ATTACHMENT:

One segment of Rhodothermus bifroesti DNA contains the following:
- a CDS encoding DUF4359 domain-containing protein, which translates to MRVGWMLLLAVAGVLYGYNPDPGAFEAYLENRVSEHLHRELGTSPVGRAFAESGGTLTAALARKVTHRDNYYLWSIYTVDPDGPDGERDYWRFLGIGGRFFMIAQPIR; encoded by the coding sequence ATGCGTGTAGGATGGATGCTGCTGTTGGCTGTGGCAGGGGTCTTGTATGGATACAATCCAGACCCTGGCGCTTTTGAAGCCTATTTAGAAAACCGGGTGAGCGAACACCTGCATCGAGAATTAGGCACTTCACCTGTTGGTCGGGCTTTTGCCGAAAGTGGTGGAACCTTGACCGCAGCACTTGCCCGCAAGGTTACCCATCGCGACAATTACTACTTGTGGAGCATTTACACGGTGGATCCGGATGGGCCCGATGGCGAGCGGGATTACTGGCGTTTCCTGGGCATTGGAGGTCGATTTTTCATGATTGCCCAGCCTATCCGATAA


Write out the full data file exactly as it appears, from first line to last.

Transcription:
One segment of Rhodothermus bifroesti DNA contains the following:
- a CDS encoding DUF4359 domain-containing protein, which translates to MRVGWMLLLAVAGVLYGYNPDPGAFEAYLENRVSEHLHRELGTSPVGRAFAESGGTLTAALARKVTHRDNYYLWSIYTVDPDGPDGERDYWRFLGIGGRFFMIAQPIR; encoded by the coding sequence ATGCGTGTAGGATGGATGCTGCTGTTGGCTGTGGCAGGGGTCTTGTATGGATACAATCCAGACCCTGGCGCTTTTGAAGCCTATTTAGAAAACCGGGTGAGCGAACACCTGCATCGAGAATTAGGCACTTCACCTGTTGGTCGGGCTTTTGCCGAAAGTGGTGGAACCTTGACCGCAGCACTTGCCCGCAAGGTTACCCATCGCGACAATTACTACTTGTGGAGCATTTACACGGTGGATCCGGATGGGCCCGATGGCGAGCGGGATTACTGGCGTTTCCTGGGCATTGGAGGTCGATTTTTCATGATTGCCCAGCCTATCCGATAA